Is the Clubhouse App Leaking Its Users’ Data to Chinese Govt?
Stanford researchers have found that the audio-based app is potentially risky.
The invite-only social media networking app, co-founded by Rohan Seth, has soared in popularity after Billionaire and SpaceX founder Elon Musk used the application a few weeks ago and hosted a podcast with Robinhood CEO.
According to the report by SIO, a Shanghai-based service provider Agora supplies backend support to the US-based social media platform.
"SIO has determined that a user's unique Clubhouse ID number and chatroom ID are transmitted in plaintext, and Agora would likely have access to users' raw audio, potentially providing access to the Chinese government," read a statement published by SIO on its website.
Why Does Hosting of Clubhouse App by a Chinese Service Matters?
SIO, in its report, claims that since Agora is jointly based in China and the US, it is subject to follow cyber security law of the Chinese government as well. This means that if the Chinese government determines that Clubhouse is used to jeopardise national security, then Agora would legally be required to assist the government about the data the app holds.
Researchers at SIO gave an example about the Tiananmen protests, Xinjiang camps, or Hong Kong protests and said that talking about these can qualify as criminal activity in China.
Key Findings of the Research
Here are some key findings of the research conducted by Stanford Internet Observatory:
- Clubhouse stores all the audio data of its users for safety investigations. This data is stored in the US servers but with the Chinese partnership, the data could still be at the risk of being held by the Chinese government.
- Agora, might have access to encryption keys. This means that the service provider might easily get hold of the data.
- Some of the data that Agora might have is: user's unique Clubhouse ID number chatroom ID, and the audio stored as well.
Responding to allegation, the company said, "With the help of researchers at the Stanford Internet Observatory, we have identified a few areas where we can further strengthen our data protection. Over the next 72 hours, we are rolling out changes to add additional encryption and blocks to prevent Clubhouse clients from ever transmitting pings to Chinese servers. We also plan to engage an external data security firm to review and validate these changes."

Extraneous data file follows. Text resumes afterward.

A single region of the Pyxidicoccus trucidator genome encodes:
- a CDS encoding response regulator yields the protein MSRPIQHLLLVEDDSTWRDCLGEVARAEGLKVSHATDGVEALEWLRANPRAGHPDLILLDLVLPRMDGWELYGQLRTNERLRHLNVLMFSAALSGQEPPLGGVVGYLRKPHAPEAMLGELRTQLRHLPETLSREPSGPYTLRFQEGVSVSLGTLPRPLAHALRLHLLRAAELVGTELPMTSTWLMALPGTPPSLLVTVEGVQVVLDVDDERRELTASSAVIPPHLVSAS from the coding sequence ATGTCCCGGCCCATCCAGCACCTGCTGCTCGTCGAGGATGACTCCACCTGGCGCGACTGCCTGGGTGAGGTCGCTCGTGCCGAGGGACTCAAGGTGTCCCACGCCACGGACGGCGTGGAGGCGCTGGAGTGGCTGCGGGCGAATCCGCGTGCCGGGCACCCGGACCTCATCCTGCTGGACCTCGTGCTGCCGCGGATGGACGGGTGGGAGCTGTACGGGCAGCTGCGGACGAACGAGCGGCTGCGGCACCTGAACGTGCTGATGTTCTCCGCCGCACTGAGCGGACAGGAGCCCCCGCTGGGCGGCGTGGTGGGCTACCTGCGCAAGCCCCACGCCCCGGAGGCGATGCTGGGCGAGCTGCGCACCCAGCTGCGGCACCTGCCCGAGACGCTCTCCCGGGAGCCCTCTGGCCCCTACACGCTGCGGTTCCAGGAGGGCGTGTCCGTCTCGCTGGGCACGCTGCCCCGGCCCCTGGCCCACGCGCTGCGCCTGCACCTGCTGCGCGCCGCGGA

Meanwhile, Agora responded to SIO stating that it does not store any audio file or metadata, but it does monitor network quality and all the data is stored on servers based in the US, so it is not possible for the Chinese government to get hold of the data.
Earlier, security researcher Alexander Hanff, co-founder of SynData, said in a LinkedIn post, that the app collects information about its users, accounts, groups you're connected to and how you interact within the groups. Also, the app doesn't specify how the information collected is used.
Clubhouse App Blocked in China
The Chinese government blocked the audio-based platform stating that it attracted millions of Chinese users to “uncensored, cross-border discussions on political and human rights subjects.”
“We designed the service to be a place where people around the world can come together to talk, listen and learn from each other. Given China’s track record on data privacy, we made the difficult decision when we launched Clubhouse on the Appstore to make it available in every country around the world, with the exception of China. Some people in China found a workaround to download the app, which meant that –until the app was blocked by China earlier this week – the conversations they were a part of could be transmitted via Chinese servers,” said Clubhouse app in a statement to the SIO team.
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